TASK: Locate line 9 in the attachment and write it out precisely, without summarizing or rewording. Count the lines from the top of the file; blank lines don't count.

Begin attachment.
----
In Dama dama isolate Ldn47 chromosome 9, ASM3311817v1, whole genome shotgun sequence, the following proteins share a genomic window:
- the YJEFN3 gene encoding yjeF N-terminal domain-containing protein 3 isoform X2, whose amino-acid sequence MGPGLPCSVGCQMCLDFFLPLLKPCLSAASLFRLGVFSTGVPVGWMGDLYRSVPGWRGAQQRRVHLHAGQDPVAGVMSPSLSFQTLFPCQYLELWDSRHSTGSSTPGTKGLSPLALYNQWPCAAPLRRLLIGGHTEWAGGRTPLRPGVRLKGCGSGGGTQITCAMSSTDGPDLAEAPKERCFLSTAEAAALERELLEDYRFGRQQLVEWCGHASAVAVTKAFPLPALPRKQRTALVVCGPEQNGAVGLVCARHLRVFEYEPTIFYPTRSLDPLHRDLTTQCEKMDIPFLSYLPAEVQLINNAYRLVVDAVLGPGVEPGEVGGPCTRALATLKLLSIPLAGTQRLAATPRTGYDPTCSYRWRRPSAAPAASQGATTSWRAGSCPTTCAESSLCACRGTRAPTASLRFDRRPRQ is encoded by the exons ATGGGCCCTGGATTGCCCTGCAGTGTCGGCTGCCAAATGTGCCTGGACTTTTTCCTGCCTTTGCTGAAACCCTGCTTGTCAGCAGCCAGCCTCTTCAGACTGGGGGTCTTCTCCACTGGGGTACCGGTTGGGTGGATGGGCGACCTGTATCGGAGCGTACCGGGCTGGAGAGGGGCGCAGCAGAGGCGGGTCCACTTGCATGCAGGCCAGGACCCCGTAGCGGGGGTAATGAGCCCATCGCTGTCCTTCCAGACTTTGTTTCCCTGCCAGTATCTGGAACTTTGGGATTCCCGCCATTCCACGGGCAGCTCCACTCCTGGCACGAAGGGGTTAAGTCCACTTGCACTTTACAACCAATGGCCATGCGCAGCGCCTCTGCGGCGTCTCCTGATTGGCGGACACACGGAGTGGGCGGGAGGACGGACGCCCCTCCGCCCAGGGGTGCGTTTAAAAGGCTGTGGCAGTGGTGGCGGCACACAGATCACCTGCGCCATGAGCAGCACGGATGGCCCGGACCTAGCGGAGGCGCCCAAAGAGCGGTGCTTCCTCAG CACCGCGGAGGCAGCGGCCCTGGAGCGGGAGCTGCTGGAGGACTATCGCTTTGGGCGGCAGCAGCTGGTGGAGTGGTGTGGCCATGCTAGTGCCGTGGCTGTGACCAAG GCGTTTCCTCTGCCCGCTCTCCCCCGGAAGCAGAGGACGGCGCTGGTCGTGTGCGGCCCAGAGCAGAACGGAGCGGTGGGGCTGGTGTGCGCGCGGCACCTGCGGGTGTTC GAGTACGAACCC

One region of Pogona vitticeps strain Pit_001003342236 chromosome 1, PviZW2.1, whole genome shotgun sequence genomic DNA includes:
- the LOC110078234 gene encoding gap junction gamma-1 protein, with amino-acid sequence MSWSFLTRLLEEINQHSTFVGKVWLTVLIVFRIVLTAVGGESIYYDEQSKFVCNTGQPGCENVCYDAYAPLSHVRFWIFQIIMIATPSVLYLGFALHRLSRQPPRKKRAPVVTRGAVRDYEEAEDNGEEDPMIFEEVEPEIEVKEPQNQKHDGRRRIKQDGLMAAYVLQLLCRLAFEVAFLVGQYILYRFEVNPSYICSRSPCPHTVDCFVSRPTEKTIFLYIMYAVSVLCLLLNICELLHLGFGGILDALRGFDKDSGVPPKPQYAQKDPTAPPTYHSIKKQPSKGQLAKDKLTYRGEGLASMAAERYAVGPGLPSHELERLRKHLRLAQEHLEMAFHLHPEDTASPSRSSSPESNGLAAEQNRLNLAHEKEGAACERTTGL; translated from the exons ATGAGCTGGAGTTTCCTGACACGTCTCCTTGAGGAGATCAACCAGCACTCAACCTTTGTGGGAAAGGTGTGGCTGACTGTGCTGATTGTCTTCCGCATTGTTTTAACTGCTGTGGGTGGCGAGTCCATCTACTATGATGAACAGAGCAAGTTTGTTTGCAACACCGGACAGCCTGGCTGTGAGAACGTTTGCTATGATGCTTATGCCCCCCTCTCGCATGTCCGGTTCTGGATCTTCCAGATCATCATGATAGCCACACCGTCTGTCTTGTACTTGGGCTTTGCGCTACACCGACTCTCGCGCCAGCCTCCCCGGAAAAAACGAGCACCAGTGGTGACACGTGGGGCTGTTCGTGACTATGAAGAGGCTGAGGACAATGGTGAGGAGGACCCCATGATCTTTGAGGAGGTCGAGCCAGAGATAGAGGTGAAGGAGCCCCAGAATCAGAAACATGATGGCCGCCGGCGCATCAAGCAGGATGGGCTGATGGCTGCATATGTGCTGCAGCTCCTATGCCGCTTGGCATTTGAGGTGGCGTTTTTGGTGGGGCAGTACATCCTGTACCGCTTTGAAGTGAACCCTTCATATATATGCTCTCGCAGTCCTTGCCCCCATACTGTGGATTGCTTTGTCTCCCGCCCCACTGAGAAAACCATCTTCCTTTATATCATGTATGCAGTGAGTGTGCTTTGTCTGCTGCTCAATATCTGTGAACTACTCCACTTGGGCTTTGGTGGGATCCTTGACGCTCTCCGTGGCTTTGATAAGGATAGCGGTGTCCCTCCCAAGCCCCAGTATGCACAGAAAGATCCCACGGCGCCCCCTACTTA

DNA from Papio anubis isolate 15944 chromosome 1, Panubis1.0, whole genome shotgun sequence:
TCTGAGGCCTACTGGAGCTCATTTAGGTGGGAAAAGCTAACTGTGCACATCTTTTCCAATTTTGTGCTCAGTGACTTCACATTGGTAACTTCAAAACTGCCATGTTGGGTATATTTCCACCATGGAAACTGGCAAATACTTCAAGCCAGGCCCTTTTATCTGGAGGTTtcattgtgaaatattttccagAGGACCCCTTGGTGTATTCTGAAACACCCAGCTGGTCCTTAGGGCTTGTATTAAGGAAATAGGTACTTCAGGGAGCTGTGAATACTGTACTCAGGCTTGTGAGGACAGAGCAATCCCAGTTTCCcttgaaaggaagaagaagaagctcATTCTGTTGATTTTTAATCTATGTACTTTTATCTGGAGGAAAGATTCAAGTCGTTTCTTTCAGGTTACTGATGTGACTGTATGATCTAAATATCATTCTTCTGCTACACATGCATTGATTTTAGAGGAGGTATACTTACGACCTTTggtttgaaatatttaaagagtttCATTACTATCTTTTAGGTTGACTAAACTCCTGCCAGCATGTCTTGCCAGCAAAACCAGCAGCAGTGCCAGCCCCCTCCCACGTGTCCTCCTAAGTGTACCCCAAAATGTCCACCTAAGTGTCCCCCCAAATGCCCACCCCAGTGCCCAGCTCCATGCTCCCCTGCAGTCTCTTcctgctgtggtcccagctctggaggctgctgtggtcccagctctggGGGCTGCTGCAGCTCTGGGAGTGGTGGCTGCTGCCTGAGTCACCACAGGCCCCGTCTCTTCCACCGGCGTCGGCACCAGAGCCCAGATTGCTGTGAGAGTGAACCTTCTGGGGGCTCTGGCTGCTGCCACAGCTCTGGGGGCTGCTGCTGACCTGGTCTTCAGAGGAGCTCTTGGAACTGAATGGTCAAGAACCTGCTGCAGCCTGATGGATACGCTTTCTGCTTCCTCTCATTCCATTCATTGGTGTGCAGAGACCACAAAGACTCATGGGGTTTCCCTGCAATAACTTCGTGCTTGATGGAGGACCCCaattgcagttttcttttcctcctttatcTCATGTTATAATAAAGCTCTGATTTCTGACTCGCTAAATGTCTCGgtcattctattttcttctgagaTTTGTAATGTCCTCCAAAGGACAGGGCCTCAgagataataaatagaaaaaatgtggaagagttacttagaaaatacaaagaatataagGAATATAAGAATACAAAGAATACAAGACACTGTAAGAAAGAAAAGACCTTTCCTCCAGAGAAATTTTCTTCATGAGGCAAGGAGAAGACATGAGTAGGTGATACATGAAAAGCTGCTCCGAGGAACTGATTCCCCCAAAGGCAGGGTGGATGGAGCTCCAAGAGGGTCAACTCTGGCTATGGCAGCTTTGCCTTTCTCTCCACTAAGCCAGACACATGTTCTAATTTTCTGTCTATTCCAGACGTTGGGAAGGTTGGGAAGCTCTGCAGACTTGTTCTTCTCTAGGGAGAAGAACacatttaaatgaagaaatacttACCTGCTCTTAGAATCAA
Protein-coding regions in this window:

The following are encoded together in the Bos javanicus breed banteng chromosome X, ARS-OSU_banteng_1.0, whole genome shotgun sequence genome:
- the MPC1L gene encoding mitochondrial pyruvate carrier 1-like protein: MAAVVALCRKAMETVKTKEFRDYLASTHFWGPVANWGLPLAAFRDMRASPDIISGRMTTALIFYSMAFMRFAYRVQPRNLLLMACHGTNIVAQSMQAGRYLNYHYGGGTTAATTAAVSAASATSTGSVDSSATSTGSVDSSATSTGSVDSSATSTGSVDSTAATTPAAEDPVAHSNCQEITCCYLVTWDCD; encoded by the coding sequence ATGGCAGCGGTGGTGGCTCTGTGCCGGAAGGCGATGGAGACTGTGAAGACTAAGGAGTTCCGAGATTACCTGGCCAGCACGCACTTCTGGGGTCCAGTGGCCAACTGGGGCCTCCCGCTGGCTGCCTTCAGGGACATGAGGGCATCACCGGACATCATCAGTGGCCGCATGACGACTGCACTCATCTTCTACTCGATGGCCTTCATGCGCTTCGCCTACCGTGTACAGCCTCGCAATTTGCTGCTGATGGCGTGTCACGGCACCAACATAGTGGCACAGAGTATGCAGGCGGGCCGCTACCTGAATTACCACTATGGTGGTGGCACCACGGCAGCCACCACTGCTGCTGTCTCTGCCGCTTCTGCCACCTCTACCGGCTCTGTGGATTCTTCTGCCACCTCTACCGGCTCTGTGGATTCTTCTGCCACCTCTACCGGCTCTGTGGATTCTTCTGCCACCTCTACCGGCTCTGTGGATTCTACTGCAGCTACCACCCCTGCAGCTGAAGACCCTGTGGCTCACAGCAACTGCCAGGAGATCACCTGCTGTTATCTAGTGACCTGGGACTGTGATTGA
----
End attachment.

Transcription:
- the MPC1L gene encoding mitochondrial pyruvate carrier 1-like protein: MAAVVALCRKAMETVKTKEFRDYLASTHFWGPVANWGLPLAAFRDMRASPDIISGRMTTALIFYSMAFMRFAYRVQPRNLLLMACHGTNIVAQSMQAGRYLNYHYGGGTTAATTAAVSAASATSTGSVDSSATSTGSVDSSATSTGSVDSSATSTGSVDSTAATTPAAEDPVAHSNCQEITCCYLVTWDCD; encoded by the coding sequence ATGGCAGCGGTGGTGGCTCTGTGCCGGAAGGCGATGGAGACTGTGAAGACTAAGGAGTTCCGAGATTACCTGGCCAGCACGCACTTCTGGGGTCCAGTGGCCAACTGGGGCCTCCCGCTGGCTGCCTTCAGGGACATGAGGGCATCACCGGACATCATCAGTGGCCGCATGACGACTGCACTCATCTTCTACTCGATGGCCTTCATGCGCTTCGCCTACCGTGTACAGCCTCGCAATTTGCTGCTGATGGCGTGTCACGGCACCAACATAGTGGCACAGAGTATGCAGGCGGGCCGCTACCTGAATTACCACTATGGTGGTGGCACCACGGCAGCCACCACTGCTGCTGTCTCTGCCGCTTCTGCCACCTCTACCGGCTCTGTGGATTCTTCTGCCACCTCTACCGGCTCTGTGGATTCTTCTGCCACCTCTACCGGCTCTGTGGATTCTTCTGCCACCTCTACCGGCTCTGTGGATTCTACTGCAGCTACCACCCCTGCAGCTGAAGACCCTGTGGCTCACAGCAACTGCCAGGAGATCACCTGCTGTTATCTAGTGACCTGGGACTGTGATTGA